Edward John Willey was born in Ystradyfodwg, Glamorgan, Wales in the latter half of 18911.
He was the eldest child of English parents, Richard Willey (b. 1865) and Rhoda Gilman (b. 1868). His father, a mine pit haulier, hailed from Curry Rivell in Drayton, Somerset and his mother from Marshfield, Gloucestershire. They were shown together on the 1891 census, just months before his birth, living at an unspecified address in Ystradyfodwg and had only married in Cardiff a few weeks previous.
Edward had eight siblings: Archibald James (1893-1965), Eva Priscilla (1895-1930), Melinda May (1897-1926), Ada Mathilda (1899-1934), Edna Lucy (1901-1907), Walter Ewart (1904-1974), Ivy Lillian (1907-1925) and Horace Wilfred (1910-1988).
His large family lived in Ystradyfodwg before moving to nearby Rhondda where they appeared on the 1911 census living at 29 Mill Street. Edward was not listed with them, nor on the previous census and he appears instead to have been raised primarily by his paternal grandparents in Drayton, Somerset.
His grandfather, Edward Willey (b. 1840), a farmer, had been married to Edward’s grandmother, the former Martha Ann Gooding (b. 1839), on 13 April 1865 and his father Richard was the eldest of their eight children. Edward and his grandparents were listed on the 1901 living at Corn Street and on the 1911 census at an unspecified address in Drayton. By the time of the latter record a 19-year-old Edward was described as an unmarried farm labourer.
Several of Edward’s extended family belonged to the United Society of Believers in Christ’s Second Appearing, a nontrinitarian and egalitarian Christian sect, more commonly known as Shakers on account of their ecstatic behaviour during their worship services. His paternal uncles Francis “Frank” (b. 1867) and Hubert (b. 1873) had emigrated in the 1890s and settled in Schenectady, New York, both marrying American women and raising families in their new home. They encouraged their family back in England and Wales to join them in the US, with career opportunities much more favourable, and with uncle Frank living in a thriving Shaker community in Schenectady.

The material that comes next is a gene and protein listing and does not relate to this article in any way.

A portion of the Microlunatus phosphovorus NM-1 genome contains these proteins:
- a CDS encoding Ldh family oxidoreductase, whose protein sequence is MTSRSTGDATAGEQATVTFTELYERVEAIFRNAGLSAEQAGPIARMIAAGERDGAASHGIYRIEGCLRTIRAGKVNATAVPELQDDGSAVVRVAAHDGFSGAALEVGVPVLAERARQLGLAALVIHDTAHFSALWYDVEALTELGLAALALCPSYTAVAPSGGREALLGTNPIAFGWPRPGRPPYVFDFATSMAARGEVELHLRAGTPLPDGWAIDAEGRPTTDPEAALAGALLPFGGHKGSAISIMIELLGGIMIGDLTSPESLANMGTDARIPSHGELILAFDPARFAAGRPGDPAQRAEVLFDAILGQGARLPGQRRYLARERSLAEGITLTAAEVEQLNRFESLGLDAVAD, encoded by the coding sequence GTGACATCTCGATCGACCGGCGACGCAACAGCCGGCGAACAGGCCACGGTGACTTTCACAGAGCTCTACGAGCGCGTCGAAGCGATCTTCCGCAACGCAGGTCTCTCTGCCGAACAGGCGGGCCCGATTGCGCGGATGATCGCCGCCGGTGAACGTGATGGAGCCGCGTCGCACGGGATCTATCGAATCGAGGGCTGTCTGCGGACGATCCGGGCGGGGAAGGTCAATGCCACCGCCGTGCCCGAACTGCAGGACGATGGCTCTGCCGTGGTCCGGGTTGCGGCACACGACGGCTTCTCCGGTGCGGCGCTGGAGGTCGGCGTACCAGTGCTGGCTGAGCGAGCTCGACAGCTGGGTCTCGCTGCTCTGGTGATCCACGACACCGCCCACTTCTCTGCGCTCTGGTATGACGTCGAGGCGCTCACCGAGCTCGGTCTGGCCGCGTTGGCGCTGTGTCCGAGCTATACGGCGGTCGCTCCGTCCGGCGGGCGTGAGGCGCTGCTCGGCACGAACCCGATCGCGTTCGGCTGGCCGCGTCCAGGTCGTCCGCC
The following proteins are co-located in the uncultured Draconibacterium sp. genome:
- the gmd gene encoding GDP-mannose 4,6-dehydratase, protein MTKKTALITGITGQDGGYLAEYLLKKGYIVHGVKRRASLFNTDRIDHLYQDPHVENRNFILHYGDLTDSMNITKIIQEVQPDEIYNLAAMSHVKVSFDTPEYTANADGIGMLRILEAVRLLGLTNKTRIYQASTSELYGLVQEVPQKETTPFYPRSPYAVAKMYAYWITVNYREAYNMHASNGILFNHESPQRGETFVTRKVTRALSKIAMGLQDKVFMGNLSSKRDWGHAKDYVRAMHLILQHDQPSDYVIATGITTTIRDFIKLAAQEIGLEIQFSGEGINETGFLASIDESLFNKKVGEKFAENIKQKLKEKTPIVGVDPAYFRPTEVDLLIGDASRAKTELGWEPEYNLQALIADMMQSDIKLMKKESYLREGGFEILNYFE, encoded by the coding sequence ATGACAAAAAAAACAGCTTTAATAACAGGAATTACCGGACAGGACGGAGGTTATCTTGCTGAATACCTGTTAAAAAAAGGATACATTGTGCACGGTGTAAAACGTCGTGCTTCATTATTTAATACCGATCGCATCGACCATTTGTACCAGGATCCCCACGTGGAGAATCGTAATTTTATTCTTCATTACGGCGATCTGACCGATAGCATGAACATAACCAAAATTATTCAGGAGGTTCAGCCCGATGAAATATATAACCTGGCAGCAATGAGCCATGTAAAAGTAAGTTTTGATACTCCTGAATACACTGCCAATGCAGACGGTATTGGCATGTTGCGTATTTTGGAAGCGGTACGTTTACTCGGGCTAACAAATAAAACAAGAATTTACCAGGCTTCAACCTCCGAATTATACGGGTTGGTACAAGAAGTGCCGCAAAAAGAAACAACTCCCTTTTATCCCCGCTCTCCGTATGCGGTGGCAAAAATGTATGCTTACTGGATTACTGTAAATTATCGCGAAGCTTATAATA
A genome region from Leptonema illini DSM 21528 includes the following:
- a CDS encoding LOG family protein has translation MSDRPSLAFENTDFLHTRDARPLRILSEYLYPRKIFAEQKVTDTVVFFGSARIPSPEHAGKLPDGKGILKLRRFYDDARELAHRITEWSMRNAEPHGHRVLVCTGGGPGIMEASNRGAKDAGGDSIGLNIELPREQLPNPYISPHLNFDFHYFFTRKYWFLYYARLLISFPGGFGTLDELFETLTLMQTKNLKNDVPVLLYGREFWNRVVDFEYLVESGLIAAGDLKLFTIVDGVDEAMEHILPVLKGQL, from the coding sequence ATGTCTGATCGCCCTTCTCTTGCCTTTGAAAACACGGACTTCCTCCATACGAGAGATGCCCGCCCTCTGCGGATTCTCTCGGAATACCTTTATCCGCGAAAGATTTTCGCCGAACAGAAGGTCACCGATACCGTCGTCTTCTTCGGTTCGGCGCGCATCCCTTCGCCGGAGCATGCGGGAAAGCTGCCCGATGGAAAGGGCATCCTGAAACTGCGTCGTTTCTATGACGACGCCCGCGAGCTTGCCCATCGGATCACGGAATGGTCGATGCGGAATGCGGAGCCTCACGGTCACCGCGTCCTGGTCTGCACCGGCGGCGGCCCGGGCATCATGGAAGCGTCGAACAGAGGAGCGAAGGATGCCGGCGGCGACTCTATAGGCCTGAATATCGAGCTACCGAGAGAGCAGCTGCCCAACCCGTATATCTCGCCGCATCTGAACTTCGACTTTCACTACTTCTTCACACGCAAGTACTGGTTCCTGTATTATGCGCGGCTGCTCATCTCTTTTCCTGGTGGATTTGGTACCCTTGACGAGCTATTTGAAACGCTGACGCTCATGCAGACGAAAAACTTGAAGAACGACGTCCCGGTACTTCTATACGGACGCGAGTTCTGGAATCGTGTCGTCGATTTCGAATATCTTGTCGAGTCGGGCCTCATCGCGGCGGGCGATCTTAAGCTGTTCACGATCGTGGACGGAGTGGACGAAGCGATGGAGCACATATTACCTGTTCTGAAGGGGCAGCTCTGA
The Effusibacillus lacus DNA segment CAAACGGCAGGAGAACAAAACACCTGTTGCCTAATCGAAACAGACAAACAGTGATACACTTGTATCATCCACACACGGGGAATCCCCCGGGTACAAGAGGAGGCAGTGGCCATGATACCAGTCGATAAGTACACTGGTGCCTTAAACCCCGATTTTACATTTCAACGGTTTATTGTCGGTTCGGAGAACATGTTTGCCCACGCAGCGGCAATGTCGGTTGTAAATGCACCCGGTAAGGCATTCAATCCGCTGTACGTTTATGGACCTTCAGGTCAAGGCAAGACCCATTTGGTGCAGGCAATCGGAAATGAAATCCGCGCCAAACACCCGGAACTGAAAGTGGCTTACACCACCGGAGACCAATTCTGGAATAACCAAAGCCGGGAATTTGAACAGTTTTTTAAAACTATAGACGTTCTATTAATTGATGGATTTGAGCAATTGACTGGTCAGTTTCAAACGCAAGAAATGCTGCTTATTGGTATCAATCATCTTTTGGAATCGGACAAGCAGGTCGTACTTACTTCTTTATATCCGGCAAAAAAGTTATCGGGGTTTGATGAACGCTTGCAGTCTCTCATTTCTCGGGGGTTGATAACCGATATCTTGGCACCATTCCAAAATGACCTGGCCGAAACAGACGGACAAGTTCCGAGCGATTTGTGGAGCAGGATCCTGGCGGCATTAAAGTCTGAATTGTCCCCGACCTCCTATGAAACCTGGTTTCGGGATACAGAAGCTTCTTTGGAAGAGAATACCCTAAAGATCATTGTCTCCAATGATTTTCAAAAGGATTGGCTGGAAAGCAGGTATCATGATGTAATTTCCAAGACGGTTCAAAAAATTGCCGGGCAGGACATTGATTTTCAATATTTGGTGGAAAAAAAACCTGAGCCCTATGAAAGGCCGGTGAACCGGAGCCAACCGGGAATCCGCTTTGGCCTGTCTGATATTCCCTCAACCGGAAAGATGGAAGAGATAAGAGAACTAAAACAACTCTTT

Edward was the first to go, uncle Frank having sent him the funds for his journey, and he would make his home with Frank at a Shaker settlement on Loudonville Road in Schenectady. It remains unclear if Edward was himself a Shaker or if he intended to become one.
The last message Frank received from his nephew was one telling him that he had arranged passage on the Philadelphia; however, the coal strikes meant the cancellation of that voyage and Willey’s passage was switched to Titanic. Frank Willey remained unaware of the change of plans.
Edward boarded the Titanic at Southampton as a third-class passenger (ticket number S.O./P.P. 751 which cost £7, 11s) and was seemingly travelling alone. Next to nothing is known about his activities whilst aboard.
Edward Willey died in the sinking and his body, if recovered, was never identified.
Edward Willey, twenty years old, of Drayton, Wales, a second cabin passenger on the wrecked vessel, is believed by his uncle. Frank R. Willey of Schenectady, to have perished. The boy was on his way to Schenectady. - The Knickerbocker Press, 19 April 1912
His family waiting for him on the other side of the Atlantic became concerned about whether he had been aboard Titanic as the name of a third-class passenger “Edward Willard” was circulating and who did not appear on the list of the surviving passengers. Frank Willey hastened to Manhattan in the chance that his nephew might be aboard the rescue ship Carpathia but he was met with disappointment. He said:
"Although I inquired from officials of the White Star line." Mr. Willey said last night, 'I could not get any definite information regarding my nephew. I don't like to believe the Edward Willard listed in the number of third class passengers on the Titanic is really my nephew, but it seems to me all too certain. 'The officials promise to do all that lies in their power to relieve the uncertainty in the case: and will notify me of the result of their inquiries as soon as possible. No cablegram has been received from Edward since the disaster. This makes it seem probable he was on the ship." - The Knickerbocker Press, 23 April 1912
His uncles' allegedly lived with the guilt of Edward's death for the rest of their lives. Frank remained in Schenectady where he died in 1947. Hubert later moved with his family to Colonie, Albany and died in 1946.
Edward’s grandmother died in 1916 and his grandfather in 1922, both in their native Somerset. His parents continued to reside in Rhondda and his father died in 1936 and his mother in 1943. They are both buried in Penrhys Cemetery in Rhondda. None of his surviving sisters ever married and all died before they reached their 40th birthdays. In contrast, all his brothers were married and raised families. His last surviving sibling was his younger brother Horace (who was born on 16 April 1910) who was the only one of his family to leave Wales, living in Essex with his family until his death in Colchester in 1988 aged 78.